With WP8, Microsoft has also brought the hardware up to where it needs to be. The HTC Windows Phone 8X isn't some bargain basement phone; this is a modern handset with a dual-core SoC from Qualcomm, a reasonably fast GPU, a healthy amount of memory, a beautiful 720p display, and overall excellent industrial design. It has all the modern bells and whistles but LTE (available on the MSM8960 version), including front and rear-facing cameras (complete with Skype support), dual band Wi-Fi, and an NFC radio.

Two problems face Microsoft at this point. I feel like the Windows Phone experience is solid enough that it can sell itself just by getting the phones into peoples hands, so long as they're willing to keep an open mind and not immediately just think "oh, well it's not an iPhone" or "oh, well it's not Android." That's a tough thing to do, but those "swing state voters" are out there in great enough abundance to make a difference.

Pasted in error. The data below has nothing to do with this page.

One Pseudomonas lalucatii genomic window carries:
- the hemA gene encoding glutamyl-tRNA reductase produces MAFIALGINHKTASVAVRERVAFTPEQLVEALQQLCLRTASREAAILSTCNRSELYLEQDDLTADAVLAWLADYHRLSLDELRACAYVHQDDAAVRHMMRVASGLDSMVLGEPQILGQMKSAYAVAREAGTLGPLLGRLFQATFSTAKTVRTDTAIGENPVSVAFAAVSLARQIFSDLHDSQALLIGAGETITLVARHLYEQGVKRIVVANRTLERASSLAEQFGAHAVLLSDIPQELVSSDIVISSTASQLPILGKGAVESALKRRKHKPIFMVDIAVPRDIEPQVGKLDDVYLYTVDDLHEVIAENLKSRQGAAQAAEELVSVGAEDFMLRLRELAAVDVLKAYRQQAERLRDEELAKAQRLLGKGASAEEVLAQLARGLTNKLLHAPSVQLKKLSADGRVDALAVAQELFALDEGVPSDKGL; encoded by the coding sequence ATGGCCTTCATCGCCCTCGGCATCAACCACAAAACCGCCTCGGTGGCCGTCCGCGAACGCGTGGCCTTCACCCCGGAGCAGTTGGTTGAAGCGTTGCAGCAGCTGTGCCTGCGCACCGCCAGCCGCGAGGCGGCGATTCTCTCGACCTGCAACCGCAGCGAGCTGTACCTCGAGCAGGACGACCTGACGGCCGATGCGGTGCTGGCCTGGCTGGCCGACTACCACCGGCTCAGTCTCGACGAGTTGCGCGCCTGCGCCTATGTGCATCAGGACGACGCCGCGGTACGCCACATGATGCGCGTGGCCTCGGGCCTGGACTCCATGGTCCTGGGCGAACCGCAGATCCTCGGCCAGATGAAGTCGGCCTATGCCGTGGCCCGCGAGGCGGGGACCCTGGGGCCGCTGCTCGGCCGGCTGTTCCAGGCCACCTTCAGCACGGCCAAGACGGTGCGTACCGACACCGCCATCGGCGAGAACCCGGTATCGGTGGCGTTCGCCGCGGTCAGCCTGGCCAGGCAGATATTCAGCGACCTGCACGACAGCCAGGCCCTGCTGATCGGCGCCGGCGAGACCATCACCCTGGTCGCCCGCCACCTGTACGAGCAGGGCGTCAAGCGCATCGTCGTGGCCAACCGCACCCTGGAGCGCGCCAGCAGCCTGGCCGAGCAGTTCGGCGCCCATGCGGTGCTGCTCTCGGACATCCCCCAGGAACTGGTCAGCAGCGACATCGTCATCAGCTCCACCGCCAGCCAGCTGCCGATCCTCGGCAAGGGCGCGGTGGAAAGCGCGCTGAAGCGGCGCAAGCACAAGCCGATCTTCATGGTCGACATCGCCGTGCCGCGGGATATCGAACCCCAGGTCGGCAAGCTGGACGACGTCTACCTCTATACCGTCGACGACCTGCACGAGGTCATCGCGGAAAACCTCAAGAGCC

The other problem is the lack of a solid app ecosystem, and this is something that looks to be improving by the day. Microsoft is throwing a lot more weight behind WP8 than they did behind WP7 because they need it to be successful, and while I think gaming may be a reoccurring problem, popular services are liable to start appearing on the platform with greater and greater frequency.

Ultimately I would recommend both Windows Phone 8 and the HTC Windows Phone 8X without hesitation to the vast majority of users. Users stuck in Apple's ecosystem might have a hard time migrating, but Google users will only have to sacrifice some of their apps; Microsoft has done a lot to integrate outside services and streamline them with their own. If you're already on Windows Phone 7.5, I'm sorry you got hosed, but this is a worthwhile jump to make and a much safer one. Windows Phone 7 was Microsoft getting their foot in the door, but 8 is the chosen one. You'll get a better phone, a better operating system, better support, and a better collection of apps available.